In 2021, deception solutions have grown from a nice-to-have option to a must-have for threat analysis teams, especially at verticals that are constantly targeted and hit by advanced persistent attacks. Deception provides very real value, and we’ve gotten together a list of the biggest benefits of employing deception technology.
Read on for our list of the top 10 ways your business can benefit from employing deception techniques as part of its cybersecurity strategy.
1. Gather threat intelligence tailored to your business.
One of deception’s great advantages is its ability to deliver contextualized actionable threat intelligence to security teams. Using deception technology allows you to create an environment where you can observe the threat actor’s movements with no risk to your organization’s cybersecurity. This allows you to gather useful data that is totally specific to your business, and to do so in real time.
2. Improve your security posture.
With the threat intel gathered by deception, your business will be able to make better security decisions. This provides a clear understanding and a new point of view about how to better protect organizations now and in the future against existing and new attacks.
3. Engage the attacker.
Deception also offers the opportunity to engage the attacker from a psychological point of view and influence their decisions, a vital move for more advanced security teams. The security approach changes dramatically when you go from playing defense to protect assets, hoping that nothing will happen, to playing offensive and changing the status quo of the attacker-defender model.
4. Increase rates of detection of cyber attacks.
The complexity of today’s systems requires a great effort to keep any type of business safe. From a small security hole to a configuration error, problems are inevitable and once they have occurred, they are difficult to solve and very expensive. By demonstrating the increase in detection and coverage, a team can justify the spend on deception technology.
5. Reduce dwell time.
Deception improves detection of complex attacks, reducing the ability of attackers to dwell inside your network undetected. Dwell time is one of the best indicators of an enterprise’s security. It is a direct reflection of how good your security team is at finding and eliminating breaches. Dwell time typically ranges between 200 to 250 days. According to Gartner, deception decreases dwell time in more than 90% of breaches.
6. Detect attackers before they enter the network.
Deception technology is virtually the only tool businesses have that allows them to detect and observe threat actors before they have entered a network. Move left on the cyber kill chain and watch your business’s security drastically improve. Watch this video for more on how deception can help you move left on the cyber kill chain.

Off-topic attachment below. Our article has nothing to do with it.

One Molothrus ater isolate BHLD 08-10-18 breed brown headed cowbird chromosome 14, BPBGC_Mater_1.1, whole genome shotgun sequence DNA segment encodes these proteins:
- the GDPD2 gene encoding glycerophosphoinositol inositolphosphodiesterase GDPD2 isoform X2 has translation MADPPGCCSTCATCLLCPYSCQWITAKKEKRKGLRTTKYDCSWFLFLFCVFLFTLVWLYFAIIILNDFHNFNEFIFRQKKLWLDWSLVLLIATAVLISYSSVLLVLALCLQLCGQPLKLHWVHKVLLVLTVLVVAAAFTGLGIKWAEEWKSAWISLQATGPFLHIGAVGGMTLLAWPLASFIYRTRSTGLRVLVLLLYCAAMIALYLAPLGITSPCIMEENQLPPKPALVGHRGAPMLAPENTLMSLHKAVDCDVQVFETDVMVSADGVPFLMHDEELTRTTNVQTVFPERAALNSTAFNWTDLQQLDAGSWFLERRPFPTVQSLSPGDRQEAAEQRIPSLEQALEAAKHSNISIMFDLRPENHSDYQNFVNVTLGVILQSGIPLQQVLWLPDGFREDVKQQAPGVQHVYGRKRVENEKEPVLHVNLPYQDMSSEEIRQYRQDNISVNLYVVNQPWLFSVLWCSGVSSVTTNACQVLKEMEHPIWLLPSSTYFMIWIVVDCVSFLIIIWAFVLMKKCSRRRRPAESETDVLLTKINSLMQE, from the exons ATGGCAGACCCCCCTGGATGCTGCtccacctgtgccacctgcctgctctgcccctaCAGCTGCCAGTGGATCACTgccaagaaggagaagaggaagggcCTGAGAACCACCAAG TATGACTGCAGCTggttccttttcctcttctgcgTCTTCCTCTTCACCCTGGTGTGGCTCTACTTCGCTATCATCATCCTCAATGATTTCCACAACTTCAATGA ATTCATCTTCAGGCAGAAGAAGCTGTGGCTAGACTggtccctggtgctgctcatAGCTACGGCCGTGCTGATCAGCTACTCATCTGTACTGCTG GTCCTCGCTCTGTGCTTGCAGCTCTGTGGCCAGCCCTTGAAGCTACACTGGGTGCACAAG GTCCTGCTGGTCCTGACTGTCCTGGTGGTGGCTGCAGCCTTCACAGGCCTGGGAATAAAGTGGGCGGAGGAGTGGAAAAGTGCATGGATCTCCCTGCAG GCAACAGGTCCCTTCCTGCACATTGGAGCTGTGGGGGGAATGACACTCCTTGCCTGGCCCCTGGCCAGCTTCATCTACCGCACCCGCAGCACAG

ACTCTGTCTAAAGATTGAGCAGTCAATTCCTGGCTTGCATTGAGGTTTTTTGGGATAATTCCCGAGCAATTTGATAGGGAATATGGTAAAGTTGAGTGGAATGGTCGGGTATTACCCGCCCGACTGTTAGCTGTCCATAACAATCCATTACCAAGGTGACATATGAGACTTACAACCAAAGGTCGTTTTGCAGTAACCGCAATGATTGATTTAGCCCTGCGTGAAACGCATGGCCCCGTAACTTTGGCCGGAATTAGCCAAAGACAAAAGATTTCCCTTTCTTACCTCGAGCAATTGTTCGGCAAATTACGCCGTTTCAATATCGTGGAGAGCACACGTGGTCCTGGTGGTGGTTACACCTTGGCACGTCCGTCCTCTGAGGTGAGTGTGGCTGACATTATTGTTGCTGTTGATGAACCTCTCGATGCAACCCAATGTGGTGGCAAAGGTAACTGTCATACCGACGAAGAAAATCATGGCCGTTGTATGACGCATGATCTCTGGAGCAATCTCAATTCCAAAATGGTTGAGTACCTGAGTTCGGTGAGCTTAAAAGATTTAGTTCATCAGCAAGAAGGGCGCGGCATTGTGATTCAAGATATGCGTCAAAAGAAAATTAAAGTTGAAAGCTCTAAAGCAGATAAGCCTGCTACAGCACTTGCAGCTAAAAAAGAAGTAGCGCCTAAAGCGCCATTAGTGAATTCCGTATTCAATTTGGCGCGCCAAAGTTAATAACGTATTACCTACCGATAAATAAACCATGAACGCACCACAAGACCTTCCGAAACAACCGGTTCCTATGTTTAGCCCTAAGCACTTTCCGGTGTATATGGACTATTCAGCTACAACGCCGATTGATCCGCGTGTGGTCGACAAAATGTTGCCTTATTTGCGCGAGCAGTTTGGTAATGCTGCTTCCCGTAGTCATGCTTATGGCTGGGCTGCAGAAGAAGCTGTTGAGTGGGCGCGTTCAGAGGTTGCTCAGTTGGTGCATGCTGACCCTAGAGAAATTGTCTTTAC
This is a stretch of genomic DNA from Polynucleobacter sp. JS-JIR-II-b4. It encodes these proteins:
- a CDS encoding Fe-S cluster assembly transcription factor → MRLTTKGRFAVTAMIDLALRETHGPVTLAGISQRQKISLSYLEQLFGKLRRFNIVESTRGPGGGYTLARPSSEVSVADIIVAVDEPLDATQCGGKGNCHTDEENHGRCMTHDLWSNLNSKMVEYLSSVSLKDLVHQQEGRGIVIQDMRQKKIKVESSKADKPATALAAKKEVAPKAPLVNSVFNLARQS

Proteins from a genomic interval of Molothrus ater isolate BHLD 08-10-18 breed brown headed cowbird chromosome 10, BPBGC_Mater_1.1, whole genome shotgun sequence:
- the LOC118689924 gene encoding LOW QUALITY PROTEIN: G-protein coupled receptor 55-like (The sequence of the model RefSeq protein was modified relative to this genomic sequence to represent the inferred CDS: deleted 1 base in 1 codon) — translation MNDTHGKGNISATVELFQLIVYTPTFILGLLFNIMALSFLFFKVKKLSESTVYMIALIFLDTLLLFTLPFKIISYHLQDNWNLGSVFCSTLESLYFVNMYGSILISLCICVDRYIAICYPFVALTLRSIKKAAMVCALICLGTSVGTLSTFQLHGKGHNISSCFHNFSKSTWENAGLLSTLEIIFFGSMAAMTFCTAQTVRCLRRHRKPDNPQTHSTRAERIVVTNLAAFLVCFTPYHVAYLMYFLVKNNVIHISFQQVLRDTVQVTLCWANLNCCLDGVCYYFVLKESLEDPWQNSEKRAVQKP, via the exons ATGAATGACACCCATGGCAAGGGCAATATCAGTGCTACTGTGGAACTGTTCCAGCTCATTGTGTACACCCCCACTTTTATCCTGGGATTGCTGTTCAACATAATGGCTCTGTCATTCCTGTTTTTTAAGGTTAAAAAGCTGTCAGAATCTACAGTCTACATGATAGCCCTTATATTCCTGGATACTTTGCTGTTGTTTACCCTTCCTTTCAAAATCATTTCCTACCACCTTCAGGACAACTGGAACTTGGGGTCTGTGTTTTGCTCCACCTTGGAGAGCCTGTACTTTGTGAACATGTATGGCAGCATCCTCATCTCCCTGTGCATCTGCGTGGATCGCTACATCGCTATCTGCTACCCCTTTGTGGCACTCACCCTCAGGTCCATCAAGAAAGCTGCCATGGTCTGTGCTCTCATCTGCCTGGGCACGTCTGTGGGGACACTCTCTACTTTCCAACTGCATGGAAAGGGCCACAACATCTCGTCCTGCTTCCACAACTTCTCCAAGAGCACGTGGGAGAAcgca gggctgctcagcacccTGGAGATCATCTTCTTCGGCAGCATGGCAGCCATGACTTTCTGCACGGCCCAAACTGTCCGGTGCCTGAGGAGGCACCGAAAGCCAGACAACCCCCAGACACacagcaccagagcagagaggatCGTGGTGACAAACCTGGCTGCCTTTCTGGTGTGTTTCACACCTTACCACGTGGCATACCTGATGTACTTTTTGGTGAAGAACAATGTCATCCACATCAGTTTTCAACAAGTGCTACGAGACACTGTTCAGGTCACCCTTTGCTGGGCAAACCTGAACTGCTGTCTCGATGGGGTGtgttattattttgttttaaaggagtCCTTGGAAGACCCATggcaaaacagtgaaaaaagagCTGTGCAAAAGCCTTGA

7. Reduce the number of false positives.
Deception produces the most high fidelity alerts in the cybersecurity sector. These alerts can be leveraged by the security departments to react and respond in a more accurate and timely manner. This helps to alleviate some of the burden on SOC departments. Less time spent triaging alerts means more time to react.
8. Protect against insider threats.
Detecting insider threats is not easy for security teams. The insider has legitimate access to the organization’s information and assets. Distinguishing between normal activity and potentially malicious activity is a challenge. An internal lateral-movement deception campaign is one of the only ways to detect this kind of security breach and can work to provide high-confidence alerts to adversarial presence.
9. Improve cyber resilience.
All of the aforementioned points come together to create a real improvement in cyber resilience. When a business improves cyber resilience, this helps ensure business as usual, keeping key components of your network online so that you can conduct your business without interruption.
10. Lower the monetary cost and impact per security incident.
Deception technology allows an organization to detect complex threats far more quickly than before, and reducing the costs associated with detecting more mundane (less technically sophisticated) attacks. Deception sets up decoys that look and feel like an integral part of your network. From the way they are crafted, it is very difficult for the attacker to distinguish the real from the fake. This means that the attacker must make the right choice every time. There is every possibility that the attacker will make the wrong choice, so potentially we can improve the time it takes to detect the attack. Obviously, the sooner we can detect the attacker, the sooner we can shut down the attack and speed up incident recovery.
Annual losses from cyberattacks averaged $4.7 million (€4.2 million) in the last fiscal year according to a new report by The Cybersecurity Imperative1.
What if we could see threat actors’ movements during or before an attack? Would that give us a better chance to understand and adapt to threats in a more timely and effective manner? Deception technology offers a solution to many of these questions and offers a glimpse into the benefit of having this information. As master Sun Tzu said several centuries ago: “If you know yourself but not your enemy, for every battle you win you will suffer a defeat.”
Raúl Pérez is the Regional VP of Enterprise Sales for CounterCraft, with expertise in business and channel development, and is on LinkedIn.